Cold Weather Tips for Pets
Cold Weather Tips for Pets
Just because animals have built in fur coats doesn’t mean they are immune to the harsh realities of a Canadian winter. With a bit of thoughtful planning, your best friend will be warm and safe when the snowflakes fly.
Here are some tips for animal care in cold weather:
- Limit exposure: When the mercury plunges, exercise caution and limit your pet’s exposure to the outdoors.
- Salt: While the salt used on roads and driveways is helpful in preventing spills, it can irritate the sensitive pads on the bottom of your pet’s feet. Keep a towel by your front door and wipe down your pooch’s paws after a walk so they aren’t tempted to lick them clean.
- Fresh water: If you keep any water bowls outside for your animals during the winter, be sure to check the supply a few times a day to ensure it isn’t frozen over. If you are unable to provide fresh, clean water regularly throughout the day you need to provide an insulated, heated water bowl in order to keep the water from freezing. Clean, fresh snow is not an adequate replacement for water for an animal.
- Car engines: Cats and wildlife are drawn to the heat generated by your car’s engine on cold days. Make sure you bang on your car’s hood to avoid injuring a sleeping creature.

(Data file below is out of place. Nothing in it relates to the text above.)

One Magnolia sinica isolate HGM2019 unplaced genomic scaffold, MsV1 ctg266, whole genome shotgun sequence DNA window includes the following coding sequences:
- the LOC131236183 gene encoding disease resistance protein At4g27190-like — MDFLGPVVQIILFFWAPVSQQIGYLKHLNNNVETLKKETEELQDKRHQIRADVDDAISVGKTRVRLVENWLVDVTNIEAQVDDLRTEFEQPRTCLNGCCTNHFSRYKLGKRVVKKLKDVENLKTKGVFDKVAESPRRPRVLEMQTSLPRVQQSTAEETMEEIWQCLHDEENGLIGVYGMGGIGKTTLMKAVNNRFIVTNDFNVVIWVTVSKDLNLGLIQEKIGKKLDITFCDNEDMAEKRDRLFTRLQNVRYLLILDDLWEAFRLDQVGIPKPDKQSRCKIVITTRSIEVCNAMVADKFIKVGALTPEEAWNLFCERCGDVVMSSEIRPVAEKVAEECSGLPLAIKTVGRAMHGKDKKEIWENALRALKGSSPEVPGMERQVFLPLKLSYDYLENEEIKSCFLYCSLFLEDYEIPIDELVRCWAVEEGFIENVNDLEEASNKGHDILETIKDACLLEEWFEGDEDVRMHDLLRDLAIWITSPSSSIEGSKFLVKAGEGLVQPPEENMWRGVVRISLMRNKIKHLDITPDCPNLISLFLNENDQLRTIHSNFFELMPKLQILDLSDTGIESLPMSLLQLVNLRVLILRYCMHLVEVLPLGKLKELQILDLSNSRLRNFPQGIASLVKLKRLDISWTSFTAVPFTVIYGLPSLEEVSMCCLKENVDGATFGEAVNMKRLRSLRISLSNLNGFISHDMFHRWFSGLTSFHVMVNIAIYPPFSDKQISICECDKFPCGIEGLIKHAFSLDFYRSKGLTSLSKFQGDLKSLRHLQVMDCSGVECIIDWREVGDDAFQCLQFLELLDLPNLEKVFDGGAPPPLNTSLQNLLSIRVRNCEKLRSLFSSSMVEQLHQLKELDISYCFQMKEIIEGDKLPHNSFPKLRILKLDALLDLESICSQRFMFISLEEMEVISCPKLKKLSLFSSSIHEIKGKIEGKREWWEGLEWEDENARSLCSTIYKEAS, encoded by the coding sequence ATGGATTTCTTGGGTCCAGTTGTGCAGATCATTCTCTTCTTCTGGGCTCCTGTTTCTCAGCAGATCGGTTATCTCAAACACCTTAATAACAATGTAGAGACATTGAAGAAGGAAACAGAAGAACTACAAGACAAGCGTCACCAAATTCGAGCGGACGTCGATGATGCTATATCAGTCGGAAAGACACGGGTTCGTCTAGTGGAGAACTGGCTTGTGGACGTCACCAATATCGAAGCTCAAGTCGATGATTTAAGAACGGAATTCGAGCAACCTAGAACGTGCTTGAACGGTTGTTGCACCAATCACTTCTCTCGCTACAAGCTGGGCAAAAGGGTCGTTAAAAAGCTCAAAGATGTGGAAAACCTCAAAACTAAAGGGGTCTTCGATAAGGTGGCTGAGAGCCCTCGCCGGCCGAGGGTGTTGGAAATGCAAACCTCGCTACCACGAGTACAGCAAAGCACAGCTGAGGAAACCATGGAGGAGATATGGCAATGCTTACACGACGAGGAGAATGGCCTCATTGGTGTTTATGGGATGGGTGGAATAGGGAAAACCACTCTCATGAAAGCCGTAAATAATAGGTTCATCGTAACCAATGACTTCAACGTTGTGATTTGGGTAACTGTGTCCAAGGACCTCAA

- Antifreeze: The taste of antifreeze is tasty to many animals, and they’ll readily consume it if given the chance. But even a small amount of antifreeze can be harmful, or even fatal, to your pet.
- When adding antifreeze to your vehicle, pour carefully and clean up any spills that may occur. It’s also a good idea to check that your car isn’t leaking fluid. A quick look under the hood will help keep your own animals, and those in the neighbourhood, safe.
- If your pet does come in contact with antifreeze — either by ingesting it directly, or by licking exposed paws — you should be looking for signs of vomiting, diarrhea, weakness, unconsciousness, drooling and panting. If you suspect antifreeze ingestion, it’s important to act quickly, as the poisoning can cause kidney failure. Call your veterinarian immediately to avoid complications.
- You may want to consider a less toxic alternative to the ethylene glycol-based antifreeze that is most commonly used. There is new propylene glycol-based antifreeze available at many retail outlets that is safer for pets and humans alike.
- Entertain wisely: The winter season is a peak time for at-home parties and other get-togethers. It may be a good idea to keep animals away from the bustle and noise during a party. If everyone does mingle together, keep an eye on your pets to make sure they don’t sneak any of the festive food and drink.
- Identification: Having an animal run away from home at any time of the year is troublesome, but especially during the winter season. Make sure your best friends are equipped with proper identification, including a collar, tag and microchip to ensure they have the best possible chance of finding their way back to you.